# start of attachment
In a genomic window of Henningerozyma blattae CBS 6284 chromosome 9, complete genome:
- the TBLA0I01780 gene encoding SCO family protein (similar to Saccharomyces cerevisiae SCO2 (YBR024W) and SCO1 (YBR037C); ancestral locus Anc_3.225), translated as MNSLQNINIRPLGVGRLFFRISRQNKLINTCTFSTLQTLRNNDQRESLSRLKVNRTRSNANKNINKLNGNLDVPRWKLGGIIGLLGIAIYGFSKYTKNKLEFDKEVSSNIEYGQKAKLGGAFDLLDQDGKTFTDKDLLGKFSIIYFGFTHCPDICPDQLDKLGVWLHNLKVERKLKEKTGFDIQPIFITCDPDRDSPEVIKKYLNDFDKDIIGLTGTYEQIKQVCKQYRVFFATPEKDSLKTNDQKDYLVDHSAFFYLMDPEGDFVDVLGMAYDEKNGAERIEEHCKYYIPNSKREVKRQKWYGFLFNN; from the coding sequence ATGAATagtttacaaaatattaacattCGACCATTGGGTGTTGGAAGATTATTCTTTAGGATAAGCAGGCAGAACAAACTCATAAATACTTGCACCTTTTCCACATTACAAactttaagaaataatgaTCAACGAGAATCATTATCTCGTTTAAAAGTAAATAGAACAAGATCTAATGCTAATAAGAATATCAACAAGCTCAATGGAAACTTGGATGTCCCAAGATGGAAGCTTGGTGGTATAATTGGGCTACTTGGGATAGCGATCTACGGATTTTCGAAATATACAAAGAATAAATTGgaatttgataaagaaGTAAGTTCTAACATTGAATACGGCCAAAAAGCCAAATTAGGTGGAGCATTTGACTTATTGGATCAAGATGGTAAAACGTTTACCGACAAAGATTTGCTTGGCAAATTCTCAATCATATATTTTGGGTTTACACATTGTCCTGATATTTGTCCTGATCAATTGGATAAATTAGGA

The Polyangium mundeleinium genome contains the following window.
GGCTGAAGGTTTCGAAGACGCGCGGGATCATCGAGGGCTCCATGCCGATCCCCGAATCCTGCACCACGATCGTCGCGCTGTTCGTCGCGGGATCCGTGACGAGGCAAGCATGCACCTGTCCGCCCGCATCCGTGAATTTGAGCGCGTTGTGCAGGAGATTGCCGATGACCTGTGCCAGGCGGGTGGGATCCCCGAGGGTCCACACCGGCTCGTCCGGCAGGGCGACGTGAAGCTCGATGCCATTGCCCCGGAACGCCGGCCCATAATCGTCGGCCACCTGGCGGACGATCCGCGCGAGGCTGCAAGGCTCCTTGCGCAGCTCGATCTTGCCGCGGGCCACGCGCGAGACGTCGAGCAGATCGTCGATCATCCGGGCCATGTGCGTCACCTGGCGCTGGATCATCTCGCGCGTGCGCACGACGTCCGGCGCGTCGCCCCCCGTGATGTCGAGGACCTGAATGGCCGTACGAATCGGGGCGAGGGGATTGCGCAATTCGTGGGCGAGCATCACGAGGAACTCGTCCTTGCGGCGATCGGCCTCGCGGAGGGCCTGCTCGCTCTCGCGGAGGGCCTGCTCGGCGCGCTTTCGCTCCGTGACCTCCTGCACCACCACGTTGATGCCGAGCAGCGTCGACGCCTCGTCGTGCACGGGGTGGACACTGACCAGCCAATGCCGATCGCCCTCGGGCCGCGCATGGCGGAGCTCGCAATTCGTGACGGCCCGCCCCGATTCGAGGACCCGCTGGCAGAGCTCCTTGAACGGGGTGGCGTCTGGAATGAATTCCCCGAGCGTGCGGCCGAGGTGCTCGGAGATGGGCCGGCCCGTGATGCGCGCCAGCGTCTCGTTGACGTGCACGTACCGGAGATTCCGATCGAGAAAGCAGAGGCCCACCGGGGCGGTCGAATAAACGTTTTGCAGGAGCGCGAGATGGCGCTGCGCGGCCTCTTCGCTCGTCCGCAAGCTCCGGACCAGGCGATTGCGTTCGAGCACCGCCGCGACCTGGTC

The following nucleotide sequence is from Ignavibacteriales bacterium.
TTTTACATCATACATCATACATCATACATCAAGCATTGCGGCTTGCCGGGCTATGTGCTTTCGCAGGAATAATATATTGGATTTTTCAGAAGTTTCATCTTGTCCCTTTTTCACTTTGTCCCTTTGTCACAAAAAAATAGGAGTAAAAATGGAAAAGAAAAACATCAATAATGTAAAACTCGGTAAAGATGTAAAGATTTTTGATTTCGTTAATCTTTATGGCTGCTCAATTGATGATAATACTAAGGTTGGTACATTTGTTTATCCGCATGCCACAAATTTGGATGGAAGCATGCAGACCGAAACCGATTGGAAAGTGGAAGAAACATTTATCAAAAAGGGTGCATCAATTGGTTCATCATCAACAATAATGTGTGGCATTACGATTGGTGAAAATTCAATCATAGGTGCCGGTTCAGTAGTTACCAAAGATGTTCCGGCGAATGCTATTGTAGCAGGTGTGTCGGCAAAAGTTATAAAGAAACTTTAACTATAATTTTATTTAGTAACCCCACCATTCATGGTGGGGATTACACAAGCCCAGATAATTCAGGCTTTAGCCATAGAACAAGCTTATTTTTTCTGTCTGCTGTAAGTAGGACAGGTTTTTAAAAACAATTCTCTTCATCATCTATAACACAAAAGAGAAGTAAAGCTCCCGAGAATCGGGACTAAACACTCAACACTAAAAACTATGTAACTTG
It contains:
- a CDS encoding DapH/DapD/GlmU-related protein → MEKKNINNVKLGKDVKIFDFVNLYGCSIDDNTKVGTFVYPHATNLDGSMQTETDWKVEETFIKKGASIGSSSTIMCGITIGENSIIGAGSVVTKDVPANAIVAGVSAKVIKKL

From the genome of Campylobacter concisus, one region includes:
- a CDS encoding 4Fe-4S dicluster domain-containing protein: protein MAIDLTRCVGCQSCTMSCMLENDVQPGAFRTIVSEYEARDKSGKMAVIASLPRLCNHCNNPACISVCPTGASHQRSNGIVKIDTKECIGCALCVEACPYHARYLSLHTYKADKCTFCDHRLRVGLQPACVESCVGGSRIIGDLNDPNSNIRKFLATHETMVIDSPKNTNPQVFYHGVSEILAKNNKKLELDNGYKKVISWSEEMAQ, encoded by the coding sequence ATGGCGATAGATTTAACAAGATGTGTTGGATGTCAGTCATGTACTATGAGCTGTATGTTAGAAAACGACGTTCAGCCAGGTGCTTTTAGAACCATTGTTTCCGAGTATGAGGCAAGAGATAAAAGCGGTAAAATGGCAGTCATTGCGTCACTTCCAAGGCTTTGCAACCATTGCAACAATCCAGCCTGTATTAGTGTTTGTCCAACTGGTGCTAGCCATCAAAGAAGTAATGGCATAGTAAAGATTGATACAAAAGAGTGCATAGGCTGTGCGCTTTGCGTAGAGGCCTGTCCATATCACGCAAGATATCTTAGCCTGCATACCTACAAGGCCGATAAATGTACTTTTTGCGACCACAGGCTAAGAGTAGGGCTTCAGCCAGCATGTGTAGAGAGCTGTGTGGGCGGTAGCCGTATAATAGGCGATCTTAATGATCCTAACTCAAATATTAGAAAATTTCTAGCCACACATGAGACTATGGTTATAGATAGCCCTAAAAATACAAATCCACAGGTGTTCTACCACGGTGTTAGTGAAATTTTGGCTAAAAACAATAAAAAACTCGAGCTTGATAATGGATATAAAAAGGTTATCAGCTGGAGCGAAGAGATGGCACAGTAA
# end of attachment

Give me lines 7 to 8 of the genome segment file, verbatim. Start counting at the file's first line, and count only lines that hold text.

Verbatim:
It contains:
- a CDS encoding DapH/DapD/GlmU-related protein → MEKKNINNVKLGKDVKIFDFVNLYGCSIDDNTKVGTFVYPHATNLDGSMQTETDWKVEETFIKKGASIGSSSTIMCGITIGENSIIGAGSVVTKDVPANAIVAGVSAKVIKKL